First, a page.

FOR THE LOVE OF DOGS, EVEN LEO THE (GASP!) PIT BULL
One of the charities that Jason and I support is Best Friends Animal Society, which maintains a no-kill sanctuary in Utah for abused and abandoned animals. Some no-kill shelters have awful living conditions which prolongs a poor quality of life for the helpless animals, so I understand the argument that no-kill shelters are not always good, that euthanization may in fact be better. However, if the animals can live and be loved in a good environment, I am all for a no-kill option. Best Friends is more than a no-kill shelter, it's like a miniature city. It's one of the biggest sanctuaries of its kind, and no animal is ever turned away. They helped lead the movement to save, and reunite with their owners, the animal victims of hurricane Katrina. Recently they rescued over 700 cats from a hording situation in 115 degree desert heat. And they agreed to take in and rehabilitate 22 of the tragically infamous Michael Vick pit bulls, unlike some other major animal rights organizations who felt that the only reasonable option for the Vick dogs was immediate across-the-board euthanization. I'm glad to say that several of those pits are now in permanent homes, while others remain in therapy and training at Best Friends with the hope that they will someday be adopted out. Regardless of the outcome, they will have permanent and comfortable lives at the Best Friends sanctuary, never to be abused again.
One of the biggest things that irks me about the stigma of pit bulls - in this case specifically the Vick dogs - is that people assume every dog is a fighter. Some of Vick's were bait dogs who had their teeth ground down so they couldn't bite or fight, and their whole purpose in life was to be attacked. These are some of the most amazing "comeback kid" stories from the rehabilitation effort at Best Friends. At first, these bait dogs were scared shitless of any human AND any dog they encountered. There was not an ounce of aggression in them, for their whole purpose in life was to be submissive. And they have slowly developed the ability to trust people. Even some of the fighter pits have grown into loving and docile animals. Aggression is not instinctive, it's taught. And if you want to argue with me on this, I've got a great article about the myths of pit bulls and other banned breeds that's eye-opening.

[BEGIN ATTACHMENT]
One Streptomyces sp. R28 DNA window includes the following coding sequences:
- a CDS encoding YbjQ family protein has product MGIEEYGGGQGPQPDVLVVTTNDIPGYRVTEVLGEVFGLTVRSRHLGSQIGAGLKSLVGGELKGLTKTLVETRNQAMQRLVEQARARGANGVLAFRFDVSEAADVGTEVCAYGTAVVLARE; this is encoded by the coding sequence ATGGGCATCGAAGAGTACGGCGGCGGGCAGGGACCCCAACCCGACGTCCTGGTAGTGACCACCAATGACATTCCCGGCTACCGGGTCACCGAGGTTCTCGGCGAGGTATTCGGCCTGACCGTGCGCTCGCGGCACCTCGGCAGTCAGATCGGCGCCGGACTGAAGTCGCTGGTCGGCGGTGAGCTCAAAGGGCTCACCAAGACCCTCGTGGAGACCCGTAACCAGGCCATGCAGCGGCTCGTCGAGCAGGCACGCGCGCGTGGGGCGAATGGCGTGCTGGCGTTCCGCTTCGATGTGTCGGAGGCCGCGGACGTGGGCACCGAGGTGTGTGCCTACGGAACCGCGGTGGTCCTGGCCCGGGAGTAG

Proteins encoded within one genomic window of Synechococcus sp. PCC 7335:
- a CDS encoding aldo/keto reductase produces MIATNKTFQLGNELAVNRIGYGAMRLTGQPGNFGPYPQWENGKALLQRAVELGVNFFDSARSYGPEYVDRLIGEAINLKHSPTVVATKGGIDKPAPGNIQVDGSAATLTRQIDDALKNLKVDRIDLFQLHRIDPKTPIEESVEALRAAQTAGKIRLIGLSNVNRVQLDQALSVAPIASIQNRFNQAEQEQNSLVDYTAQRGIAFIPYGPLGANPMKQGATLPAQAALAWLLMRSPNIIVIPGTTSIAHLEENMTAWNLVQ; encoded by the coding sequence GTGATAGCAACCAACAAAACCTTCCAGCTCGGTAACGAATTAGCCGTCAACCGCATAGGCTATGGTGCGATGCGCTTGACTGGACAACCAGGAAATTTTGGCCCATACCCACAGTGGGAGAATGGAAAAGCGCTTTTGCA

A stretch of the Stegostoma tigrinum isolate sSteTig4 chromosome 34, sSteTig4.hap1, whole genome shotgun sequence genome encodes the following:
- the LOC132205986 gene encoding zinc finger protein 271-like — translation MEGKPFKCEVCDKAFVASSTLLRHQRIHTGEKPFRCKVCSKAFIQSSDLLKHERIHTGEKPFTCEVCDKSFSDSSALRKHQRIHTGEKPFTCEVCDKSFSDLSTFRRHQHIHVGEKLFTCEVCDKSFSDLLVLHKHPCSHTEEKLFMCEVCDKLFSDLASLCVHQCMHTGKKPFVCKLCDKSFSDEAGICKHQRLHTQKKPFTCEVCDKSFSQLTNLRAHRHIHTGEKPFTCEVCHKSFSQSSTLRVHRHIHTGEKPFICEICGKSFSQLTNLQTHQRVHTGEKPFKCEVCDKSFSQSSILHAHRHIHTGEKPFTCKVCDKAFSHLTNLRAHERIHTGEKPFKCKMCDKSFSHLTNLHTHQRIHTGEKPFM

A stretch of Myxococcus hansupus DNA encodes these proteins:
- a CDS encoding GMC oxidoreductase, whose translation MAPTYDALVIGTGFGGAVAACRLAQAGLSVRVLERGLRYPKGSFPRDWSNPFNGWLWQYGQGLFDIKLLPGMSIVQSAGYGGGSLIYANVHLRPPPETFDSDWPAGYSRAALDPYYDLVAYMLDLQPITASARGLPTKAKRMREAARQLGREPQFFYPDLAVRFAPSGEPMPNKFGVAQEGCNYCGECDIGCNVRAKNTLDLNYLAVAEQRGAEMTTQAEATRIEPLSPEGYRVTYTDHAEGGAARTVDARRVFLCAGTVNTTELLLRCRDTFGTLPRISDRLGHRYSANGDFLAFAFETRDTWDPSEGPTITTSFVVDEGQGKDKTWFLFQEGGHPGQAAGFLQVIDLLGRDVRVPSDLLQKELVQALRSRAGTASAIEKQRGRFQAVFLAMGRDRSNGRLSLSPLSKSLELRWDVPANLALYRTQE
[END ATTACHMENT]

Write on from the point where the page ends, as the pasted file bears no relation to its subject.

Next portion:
Now for the meat of my post:
I came across this story tonight and wanted to share it. I don't know the history of this particular dog, other than it is a rehabilitated Vick dog who is now helping to rehabilitate people. Overlook the clown collar and see the dog for who he really is - a survivor. Animals need us, and we need animals. Go help a dog or cat or bunny or mouse or moth. It'll make you feel good.